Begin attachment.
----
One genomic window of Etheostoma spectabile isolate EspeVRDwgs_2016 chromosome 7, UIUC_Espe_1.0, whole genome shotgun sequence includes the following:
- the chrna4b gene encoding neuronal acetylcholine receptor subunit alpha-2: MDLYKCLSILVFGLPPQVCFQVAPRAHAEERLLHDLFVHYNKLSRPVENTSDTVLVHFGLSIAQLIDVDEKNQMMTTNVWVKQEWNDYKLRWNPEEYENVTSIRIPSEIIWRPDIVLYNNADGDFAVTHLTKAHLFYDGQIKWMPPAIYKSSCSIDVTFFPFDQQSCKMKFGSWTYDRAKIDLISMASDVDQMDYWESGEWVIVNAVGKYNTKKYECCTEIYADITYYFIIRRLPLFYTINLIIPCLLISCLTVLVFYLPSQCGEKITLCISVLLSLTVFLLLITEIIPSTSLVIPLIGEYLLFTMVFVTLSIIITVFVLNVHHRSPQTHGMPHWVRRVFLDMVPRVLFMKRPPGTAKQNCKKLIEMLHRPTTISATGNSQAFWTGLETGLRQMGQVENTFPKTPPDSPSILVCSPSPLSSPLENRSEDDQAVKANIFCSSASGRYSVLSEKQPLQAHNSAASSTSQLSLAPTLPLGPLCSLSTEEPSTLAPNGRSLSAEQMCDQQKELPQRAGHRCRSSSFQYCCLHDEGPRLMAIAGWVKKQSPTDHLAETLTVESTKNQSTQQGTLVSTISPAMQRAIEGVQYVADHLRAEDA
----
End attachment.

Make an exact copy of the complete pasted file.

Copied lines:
One genomic window of Etheostoma spectabile isolate EspeVRDwgs_2016 chromosome 7, UIUC_Espe_1.0, whole genome shotgun sequence includes the following:
- the chrna4b gene encoding neuronal acetylcholine receptor subunit alpha-2: MDLYKCLSILVFGLPPQVCFQVAPRAHAEERLLHDLFVHYNKLSRPVENTSDTVLVHFGLSIAQLIDVDEKNQMMTTNVWVKQEWNDYKLRWNPEEYENVTSIRIPSEIIWRPDIVLYNNADGDFAVTHLTKAHLFYDGQIKWMPPAIYKSSCSIDVTFFPFDQQSCKMKFGSWTYDRAKIDLISMASDVDQMDYWESGEWVIVNAVGKYNTKKYECCTEIYADITYYFIIRRLPLFYTINLIIPCLLISCLTVLVFYLPSQCGEKITLCISVLLSLTVFLLLITEIIPSTSLVIPLIGEYLLFTMVFVTLSIIITVFVLNVHHRSPQTHGMPHWVRRVFLDMVPRVLFMKRPPGTAKQNCKKLIEMLHRPTTISATGNSQAFWTGLETGLRQMGQVENTFPKTPPDSPSILVCSPSPLSSPLENRSEDDQAVKANIFCSSASGRYSVLSEKQPLQAHNSAASSTSQLSLAPTLPLGPLCSLSTEEPSTLAPNGRSLSAEQMCDQQKELPQRAGHRCRSSSFQYCCLHDEGPRLMAIAGWVKKQSPTDHLAETLTVESTKNQSTQQGTLVSTISPAMQRAIEGVQYVADHLRAEDA